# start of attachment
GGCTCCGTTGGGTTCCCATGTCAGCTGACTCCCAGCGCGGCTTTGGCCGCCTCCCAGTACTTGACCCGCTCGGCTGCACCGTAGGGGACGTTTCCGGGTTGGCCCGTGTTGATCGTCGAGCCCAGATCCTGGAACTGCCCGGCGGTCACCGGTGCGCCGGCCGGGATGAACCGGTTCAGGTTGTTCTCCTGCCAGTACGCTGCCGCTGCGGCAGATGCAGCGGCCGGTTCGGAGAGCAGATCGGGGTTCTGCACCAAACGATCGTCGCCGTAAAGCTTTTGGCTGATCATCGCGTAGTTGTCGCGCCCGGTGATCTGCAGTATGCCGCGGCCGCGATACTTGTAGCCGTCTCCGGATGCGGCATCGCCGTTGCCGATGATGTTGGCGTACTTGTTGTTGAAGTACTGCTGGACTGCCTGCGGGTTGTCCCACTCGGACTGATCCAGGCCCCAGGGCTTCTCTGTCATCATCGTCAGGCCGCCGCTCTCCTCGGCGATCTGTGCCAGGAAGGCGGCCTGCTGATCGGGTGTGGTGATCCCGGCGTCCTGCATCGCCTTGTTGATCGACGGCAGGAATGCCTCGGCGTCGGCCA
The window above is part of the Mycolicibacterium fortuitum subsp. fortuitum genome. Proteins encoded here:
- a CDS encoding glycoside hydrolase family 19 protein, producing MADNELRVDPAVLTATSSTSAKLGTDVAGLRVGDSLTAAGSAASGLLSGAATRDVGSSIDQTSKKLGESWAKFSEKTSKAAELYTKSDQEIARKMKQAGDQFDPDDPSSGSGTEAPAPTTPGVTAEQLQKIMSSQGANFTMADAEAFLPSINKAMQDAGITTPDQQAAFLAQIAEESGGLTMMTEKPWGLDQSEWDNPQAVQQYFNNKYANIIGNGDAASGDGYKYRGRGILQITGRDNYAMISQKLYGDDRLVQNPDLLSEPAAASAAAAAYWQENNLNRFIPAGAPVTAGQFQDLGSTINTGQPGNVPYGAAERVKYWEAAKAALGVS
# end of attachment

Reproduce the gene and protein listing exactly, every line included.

GGCTCCGTTGGGTTCCCATGTCAGCTGACTCCCAGCGCGGCTTTGGCCGCCTCCCAGTACTTGACCCGCTCGGCTGCACCGTAGGGGACGTTTCCGGGTTGGCCCGTGTTGATCGTCGAGCCCAGATCCTGGAACTGCCCGGCGGTCACCGGTGCGCCGGCCGGGATGAACCGGTTCAGGTTGTTCTCCTGCCAGTACGCTGCCGCTGCGGCAGATGCAGCGGCCGGTTCGGAGAGCAGATCGGGGTTCTGCACCAAACGATCGTCGCCGTAAAGCTTTTGGCTGATCATCGCGTAGTTGTCGCGCCCGGTGATCTGCAGTATGCCGCGGCCGCGATACTTGTAGCCGTCTCCGGATGCGGCATCGCCGTTGCCGATGATGTTGGCGTACTTGTTGTTGAAGTACTGCTGGACTGCCTGCGGGTTGTCCCACTCGGACTGATCCAGGCCCCAGGGCTTCTCTGTCATCATCGTCAGGCCGCCGCTCTCCTCGGCGATCTGTGCCAGGAAGGCGGCCTGCTGATCGGGTGTGGTGATCCCGGCGTCCTGCATCGCCTTGTTGATCGACGGCAGGAATGCCTCGGCGTCGGCCA
The window above is part of the Mycolicibacterium fortuitum subsp. fortuitum genome. Proteins encoded here:
- a CDS encoding glycoside hydrolase family 19 protein, producing MADNELRVDPAVLTATSSTSAKLGTDVAGLRVGDSLTAAGSAASGLLSGAATRDVGSSIDQTSKKLGESWAKFSEKTSKAAELYTKSDQEIARKMKQAGDQFDPDDPSSGSGTEAPAPTTPGVTAEQLQKIMSSQGANFTMADAEAFLPSINKAMQDAGITTPDQQAAFLAQIAEESGGLTMMTEKPWGLDQSEWDNPQAVQQYFNNKYANIIGNGDAASGDGYKYRGRGILQITGRDNYAMISQKLYGDDRLVQNPDLLSEPAAASAAAAAYWQENNLNRFIPAGAPVTAGQFQDLGSTINTGQPGNVPYGAAERVKYWEAAKAALGVS